Following the flattening of the Covid-19 curve in his beleaguered state of New York, Governor Andrew Cuomo, at a press briefing on Monday 13th April 2020, declared: “God did not do that. Faith did not do that. Destiny did not do that. A lot of pain and suffering did that … That’s how it works. It’s math.” History is often changed by seemingly innocuous statements. A relatively obscure German philosopher Friedrich Nietsche wrote “God is dead” and 60 years later, the Nazi regime which explicitly embraced Nietsche’s thinking was attempting to exterminate the Jewish race in the Holocaust.
Elsewhere, someone complained that we should do away with prayers in public schools, and we said OK. A child was stopped from reading his favourite bible story in class and yet students can bring in copies of the Vogue and Vanity Fair magazines. But when you stop reading the Bible that teaches: “Thou shalt not kill, thou shalt not steal, thou shalt love thy neighbour as thyself”, there’ll surely be consequences and we are already experiencing it. Today we are asking ourselves why our children have no conscience, why they don’t know right from wrong, why it doesn’t bother them to fatally harm others and themselves.
If a society keeps saying ‘Away with God! Away with God!’ it gets to a point where God says: “Have it your way” and everyone does what appeals to them. But, as Paul cautioned in Galatians (6:7): “Be not deceived, God is not mocked; for whatever a man sows, that shall he also reap!” The inevitable result of a world that has rejected God and his messengers is wild grapes; aridity, lifelessness, violence. St. John Paul the II calls it the culture of death. As Proverbs 14:12 makes clear, “That way which seems right to man leads to death!”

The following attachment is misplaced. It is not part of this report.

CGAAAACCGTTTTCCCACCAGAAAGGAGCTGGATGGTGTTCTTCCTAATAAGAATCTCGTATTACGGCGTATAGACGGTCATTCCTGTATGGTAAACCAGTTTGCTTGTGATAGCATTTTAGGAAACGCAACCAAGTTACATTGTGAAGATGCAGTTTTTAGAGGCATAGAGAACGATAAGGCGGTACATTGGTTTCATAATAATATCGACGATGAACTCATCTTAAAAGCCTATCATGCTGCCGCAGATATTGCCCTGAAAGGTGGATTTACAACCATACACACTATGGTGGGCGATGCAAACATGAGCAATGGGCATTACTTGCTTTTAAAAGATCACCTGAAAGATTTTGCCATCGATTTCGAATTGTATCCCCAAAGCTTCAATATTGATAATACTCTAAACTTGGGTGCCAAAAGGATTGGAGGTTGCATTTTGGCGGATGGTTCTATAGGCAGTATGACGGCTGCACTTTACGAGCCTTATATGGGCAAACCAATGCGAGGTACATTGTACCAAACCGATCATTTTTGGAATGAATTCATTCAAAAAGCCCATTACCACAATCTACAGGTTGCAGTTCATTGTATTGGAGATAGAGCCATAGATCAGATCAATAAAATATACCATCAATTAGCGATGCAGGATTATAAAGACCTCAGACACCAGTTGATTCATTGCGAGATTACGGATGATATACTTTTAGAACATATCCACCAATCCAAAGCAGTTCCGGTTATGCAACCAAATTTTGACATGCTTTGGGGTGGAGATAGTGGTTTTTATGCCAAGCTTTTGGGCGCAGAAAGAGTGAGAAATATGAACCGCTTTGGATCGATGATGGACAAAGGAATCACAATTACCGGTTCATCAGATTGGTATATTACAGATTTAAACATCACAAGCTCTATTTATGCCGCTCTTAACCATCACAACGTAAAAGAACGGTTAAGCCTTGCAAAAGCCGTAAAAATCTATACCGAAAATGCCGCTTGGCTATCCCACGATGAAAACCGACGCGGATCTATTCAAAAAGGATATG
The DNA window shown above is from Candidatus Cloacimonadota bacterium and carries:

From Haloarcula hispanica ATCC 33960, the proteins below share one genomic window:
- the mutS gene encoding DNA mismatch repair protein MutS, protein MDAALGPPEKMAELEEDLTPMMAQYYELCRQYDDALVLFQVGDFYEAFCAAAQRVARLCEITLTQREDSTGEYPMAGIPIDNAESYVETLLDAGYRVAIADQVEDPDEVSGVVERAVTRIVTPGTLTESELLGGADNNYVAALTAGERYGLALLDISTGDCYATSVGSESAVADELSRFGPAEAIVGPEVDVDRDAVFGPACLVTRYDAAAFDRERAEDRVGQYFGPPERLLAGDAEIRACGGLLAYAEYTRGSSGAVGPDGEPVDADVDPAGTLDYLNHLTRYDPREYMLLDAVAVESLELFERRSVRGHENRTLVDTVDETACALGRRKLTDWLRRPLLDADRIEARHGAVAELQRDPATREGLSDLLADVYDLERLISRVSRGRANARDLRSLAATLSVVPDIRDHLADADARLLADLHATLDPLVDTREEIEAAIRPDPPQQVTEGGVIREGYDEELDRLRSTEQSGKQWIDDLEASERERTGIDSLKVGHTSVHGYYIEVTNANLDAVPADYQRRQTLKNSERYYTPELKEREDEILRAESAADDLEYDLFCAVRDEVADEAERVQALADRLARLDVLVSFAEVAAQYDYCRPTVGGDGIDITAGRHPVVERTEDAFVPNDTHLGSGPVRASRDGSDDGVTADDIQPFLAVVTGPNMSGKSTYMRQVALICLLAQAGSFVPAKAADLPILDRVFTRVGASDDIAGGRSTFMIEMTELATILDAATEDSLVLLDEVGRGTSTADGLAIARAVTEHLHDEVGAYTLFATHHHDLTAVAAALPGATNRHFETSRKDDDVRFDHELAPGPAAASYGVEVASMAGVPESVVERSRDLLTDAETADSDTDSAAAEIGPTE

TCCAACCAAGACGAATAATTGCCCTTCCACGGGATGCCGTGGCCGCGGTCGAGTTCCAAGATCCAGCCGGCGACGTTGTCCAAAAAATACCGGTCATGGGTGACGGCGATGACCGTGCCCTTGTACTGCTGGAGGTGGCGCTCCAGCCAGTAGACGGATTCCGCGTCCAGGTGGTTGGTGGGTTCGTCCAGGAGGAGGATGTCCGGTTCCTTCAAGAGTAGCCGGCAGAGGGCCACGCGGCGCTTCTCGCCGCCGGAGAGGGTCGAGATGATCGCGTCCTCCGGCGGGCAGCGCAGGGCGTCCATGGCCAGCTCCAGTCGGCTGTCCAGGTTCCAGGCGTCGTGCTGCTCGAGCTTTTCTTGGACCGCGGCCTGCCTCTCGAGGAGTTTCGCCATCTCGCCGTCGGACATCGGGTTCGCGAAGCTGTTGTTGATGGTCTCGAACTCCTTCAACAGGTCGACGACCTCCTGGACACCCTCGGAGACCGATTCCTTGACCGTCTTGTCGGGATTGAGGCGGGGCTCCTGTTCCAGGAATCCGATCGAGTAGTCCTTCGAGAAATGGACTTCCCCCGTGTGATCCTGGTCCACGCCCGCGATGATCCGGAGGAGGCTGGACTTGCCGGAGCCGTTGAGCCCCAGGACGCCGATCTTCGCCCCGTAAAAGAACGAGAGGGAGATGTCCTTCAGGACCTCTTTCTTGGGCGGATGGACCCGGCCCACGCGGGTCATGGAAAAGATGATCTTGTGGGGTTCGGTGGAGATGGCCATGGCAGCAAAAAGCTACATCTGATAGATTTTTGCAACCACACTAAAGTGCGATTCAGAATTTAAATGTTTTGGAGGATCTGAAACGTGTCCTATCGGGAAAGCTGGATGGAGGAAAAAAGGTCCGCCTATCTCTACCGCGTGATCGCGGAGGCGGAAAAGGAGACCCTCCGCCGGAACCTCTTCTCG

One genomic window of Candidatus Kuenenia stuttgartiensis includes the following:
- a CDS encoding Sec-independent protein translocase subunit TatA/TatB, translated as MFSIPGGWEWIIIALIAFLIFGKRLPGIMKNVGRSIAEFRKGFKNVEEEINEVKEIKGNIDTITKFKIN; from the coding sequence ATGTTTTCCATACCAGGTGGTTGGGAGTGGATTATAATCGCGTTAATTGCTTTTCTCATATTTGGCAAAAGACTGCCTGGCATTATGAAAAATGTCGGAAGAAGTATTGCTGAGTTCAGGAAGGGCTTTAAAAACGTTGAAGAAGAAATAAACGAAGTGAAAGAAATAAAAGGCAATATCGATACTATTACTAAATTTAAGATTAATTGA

The first thing we might notice about the landowner in the parable is that having done all that he could for his vineyard, he “went into a far country”. When it seems to us that God is far off, it is not for us to shirk our duties. The time of harvest, the day of reckoning must come. Shall we be ready? Jesus, the now-vindicated Risen Lord addresses each of us as tenants of God’s vineyard today. Do we at times forget that we are only tenants, and, imagining ourselves as owners, do we do as we please? The prayer of our liturgy today is that we will receive the grace to open our hearts to the prophetic voice of Jesus and become a people who produce abundant good fruit in accord with God’s will.